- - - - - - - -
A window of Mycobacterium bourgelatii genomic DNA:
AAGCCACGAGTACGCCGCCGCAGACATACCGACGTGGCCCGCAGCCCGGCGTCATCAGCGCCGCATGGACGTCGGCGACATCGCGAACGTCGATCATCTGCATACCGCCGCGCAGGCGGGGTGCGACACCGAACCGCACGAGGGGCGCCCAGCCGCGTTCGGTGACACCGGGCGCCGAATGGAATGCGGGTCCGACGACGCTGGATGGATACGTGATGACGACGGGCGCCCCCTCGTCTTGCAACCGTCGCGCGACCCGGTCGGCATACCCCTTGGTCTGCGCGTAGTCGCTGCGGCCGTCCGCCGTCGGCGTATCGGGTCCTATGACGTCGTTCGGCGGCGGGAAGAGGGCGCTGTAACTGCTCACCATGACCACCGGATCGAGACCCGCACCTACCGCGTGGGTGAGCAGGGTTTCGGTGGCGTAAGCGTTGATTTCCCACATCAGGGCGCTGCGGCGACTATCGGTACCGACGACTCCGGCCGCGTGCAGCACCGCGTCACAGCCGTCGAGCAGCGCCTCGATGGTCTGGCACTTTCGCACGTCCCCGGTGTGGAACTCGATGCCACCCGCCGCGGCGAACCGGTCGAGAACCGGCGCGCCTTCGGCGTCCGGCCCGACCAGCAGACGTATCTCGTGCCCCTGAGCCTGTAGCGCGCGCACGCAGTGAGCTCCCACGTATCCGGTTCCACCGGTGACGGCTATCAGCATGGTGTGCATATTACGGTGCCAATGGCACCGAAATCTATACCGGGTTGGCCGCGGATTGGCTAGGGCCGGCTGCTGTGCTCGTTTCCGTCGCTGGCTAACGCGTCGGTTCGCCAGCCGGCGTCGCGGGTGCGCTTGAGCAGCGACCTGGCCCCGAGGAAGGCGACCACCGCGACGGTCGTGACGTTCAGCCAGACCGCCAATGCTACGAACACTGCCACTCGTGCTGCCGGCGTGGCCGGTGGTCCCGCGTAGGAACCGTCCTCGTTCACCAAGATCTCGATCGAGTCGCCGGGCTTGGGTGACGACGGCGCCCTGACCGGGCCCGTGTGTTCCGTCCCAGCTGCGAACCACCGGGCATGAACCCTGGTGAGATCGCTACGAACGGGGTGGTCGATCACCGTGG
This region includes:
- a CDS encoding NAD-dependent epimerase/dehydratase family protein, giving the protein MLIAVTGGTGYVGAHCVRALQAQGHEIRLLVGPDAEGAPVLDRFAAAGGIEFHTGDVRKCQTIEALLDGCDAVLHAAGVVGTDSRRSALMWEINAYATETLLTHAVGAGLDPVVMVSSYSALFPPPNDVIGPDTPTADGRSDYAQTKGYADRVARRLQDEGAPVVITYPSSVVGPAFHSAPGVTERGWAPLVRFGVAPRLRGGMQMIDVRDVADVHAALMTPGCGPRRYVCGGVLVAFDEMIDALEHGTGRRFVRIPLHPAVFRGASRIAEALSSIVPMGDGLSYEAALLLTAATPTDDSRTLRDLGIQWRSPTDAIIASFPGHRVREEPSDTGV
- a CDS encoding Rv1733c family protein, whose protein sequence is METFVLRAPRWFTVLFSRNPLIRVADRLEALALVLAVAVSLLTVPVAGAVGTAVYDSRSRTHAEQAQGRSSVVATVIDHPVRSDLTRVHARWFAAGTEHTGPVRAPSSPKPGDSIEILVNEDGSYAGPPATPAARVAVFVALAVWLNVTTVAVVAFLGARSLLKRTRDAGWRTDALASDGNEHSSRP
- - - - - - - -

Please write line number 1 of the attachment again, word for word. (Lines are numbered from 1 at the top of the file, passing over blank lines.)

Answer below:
A window of Mycobacterium bourgelatii genomic DNA: